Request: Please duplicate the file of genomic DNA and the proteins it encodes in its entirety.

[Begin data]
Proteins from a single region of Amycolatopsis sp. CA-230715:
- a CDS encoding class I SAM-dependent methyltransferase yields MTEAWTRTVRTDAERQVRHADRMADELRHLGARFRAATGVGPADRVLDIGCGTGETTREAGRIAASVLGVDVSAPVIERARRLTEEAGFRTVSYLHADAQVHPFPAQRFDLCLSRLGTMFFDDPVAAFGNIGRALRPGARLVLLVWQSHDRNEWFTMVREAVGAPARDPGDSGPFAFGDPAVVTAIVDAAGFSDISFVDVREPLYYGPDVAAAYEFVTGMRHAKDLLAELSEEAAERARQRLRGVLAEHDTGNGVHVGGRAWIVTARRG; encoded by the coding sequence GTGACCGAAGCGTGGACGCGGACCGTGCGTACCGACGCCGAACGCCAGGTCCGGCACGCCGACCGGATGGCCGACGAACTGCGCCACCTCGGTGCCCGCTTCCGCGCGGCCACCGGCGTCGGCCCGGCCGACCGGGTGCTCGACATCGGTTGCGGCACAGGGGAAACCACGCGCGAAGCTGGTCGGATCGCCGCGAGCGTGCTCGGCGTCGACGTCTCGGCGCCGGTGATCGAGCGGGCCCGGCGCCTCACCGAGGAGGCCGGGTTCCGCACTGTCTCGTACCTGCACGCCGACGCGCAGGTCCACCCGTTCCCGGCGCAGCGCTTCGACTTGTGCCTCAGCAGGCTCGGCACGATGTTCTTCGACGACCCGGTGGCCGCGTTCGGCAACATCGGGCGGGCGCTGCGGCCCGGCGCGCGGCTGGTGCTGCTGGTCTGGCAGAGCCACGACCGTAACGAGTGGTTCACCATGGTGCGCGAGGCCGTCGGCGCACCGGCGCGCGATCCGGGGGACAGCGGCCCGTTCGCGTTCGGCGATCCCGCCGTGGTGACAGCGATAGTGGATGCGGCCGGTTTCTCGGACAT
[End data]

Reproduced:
Proteins from a single region of Amycolatopsis sp. CA-230715:
- a CDS encoding class I SAM-dependent methyltransferase yields MTEAWTRTVRTDAERQVRHADRMADELRHLGARFRAATGVGPADRVLDIGCGTGETTREAGRIAASVLGVDVSAPVIERARRLTEEAGFRTVSYLHADAQVHPFPAQRFDLCLSRLGTMFFDDPVAAFGNIGRALRPGARLVLLVWQSHDRNEWFTMVREAVGAPARDPGDSGPFAFGDPAVVTAIVDAAGFSDISFVDVREPLYYGPDVAAAYEFVTGMRHAKDLLAELSEEAAERARQRLRGVLAEHDTGNGVHVGGRAWIVTARRG; encoded by the coding sequence GTGACCGAAGCGTGGACGCGGACCGTGCGTACCGACGCCGAACGCCAGGTCCGGCACGCCGACCGGATGGCCGACGAACTGCGCCACCTCGGTGCCCGCTTCCGCGCGGCCACCGGCGTCGGCCCGGCCGACCGGGTGCTCGACATCGGTTGCGGCACAGGGGAAACCACGCGCGAAGCTGGTCGGATCGCCGCGAGCGTGCTCGGCGTCGACGTCTCGGCGCCGGTGATCGAGCGGGCCCGGCGCCTCACCGAGGAGGCCGGGTTCCGCACTGTCTCGTACCTGCACGCCGACGCGCAGGTCCACCCGTTCCCGGCGCAGCGCTTCGACTTGTGCCTCAGCAGGCTCGGCACGATGTTCTTCGACGACCCGGTGGCCGCGTTCGGCAACATCGGGCGGGCGCTGCGGCCCGGCGCGCGGCTGGTGCTGCTGGTCTGGCAGAGCCACGACCGTAACGAGTGGTTCACCATGGTGCGCGAGGCCGTCGGCGCACCGGCGCGCGATCCGGGGGACAGCGGCCCGTTCGCGTTCGGCGATCCCGCCGTGGTGACAGCGATAGTGGATGCGGCCGGTTTCTCGGACAT